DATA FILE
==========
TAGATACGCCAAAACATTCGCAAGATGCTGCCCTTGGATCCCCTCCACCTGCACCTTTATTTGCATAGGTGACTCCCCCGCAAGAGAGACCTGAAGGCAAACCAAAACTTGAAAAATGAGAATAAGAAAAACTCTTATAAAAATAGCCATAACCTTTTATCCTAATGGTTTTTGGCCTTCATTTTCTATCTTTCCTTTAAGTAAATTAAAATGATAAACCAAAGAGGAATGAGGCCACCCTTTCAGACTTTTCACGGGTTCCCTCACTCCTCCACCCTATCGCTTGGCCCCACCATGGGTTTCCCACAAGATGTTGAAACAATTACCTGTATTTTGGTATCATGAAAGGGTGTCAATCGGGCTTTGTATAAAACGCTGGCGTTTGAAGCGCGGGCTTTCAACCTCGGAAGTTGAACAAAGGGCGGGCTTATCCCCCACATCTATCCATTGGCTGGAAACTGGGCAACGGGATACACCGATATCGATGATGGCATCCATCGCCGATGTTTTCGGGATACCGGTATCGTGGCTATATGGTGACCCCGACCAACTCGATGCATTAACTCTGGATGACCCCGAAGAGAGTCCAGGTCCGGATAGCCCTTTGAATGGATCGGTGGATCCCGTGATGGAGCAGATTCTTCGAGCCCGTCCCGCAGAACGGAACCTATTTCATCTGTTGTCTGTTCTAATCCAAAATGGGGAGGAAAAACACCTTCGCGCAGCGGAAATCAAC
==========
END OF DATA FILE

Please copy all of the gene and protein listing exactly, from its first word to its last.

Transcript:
TAGATACGCCAAAACATTCGCAAGATGCTGCCCTTGGATCCCCTCCACCTGCACCTTTATTTGCATAGGTGACTCCCCCGCAAGAGAGACCTGAAGGCAAACCAAAACTTGAAAAATGAGAATAAGAAAAACTCTTATAAAAATAGCCATAACCTTTTATCCTAATGGTTTTTGGCCTTCATTTTCTATCTTTCCTTTAAGTAAATTAAAATGATAAACCAAAGAGGAATGAGGCCACCCTTTCAGACTTTTCACGGGTTCCCTCACTCCTCCACCCTATCGCTTGGCCCCACCATGGGTTTCCCACAAGATGTTGAAACAATTACCTGTATTTTGGTATCATGAAAGGGTGTCAATCGGGCTTTGTATAAAACGCTGGCGTTTGAAGCGCGGGCTTTCAACCTCGGAAGTTGAACAAAGGGCGGGCTTATCCCCCACATCTATCCATTGGCTGGAAACTGGGCAACGGGATACACCGATATCGATGATGGCATCCATCGCCGATGTTTTCGGGATACCGGTATCGTGGCTATATGGTGACCCCGACCAACTCGATGCATTAACTCTGGATGACCCCGAAGAGAGTCCAGGTCCGGATAGCCCTTTGAATGGATCGGTGGATCCCGTGATGGAGCAGATTCTTCGAGCCCGTCCCGCAGAACGGAACCTATTTCATCTGTTGTCTGTTCTAATCCAAAATGGGGAGGAAAAACACCTTCGCGCAGCGGAAATCAAC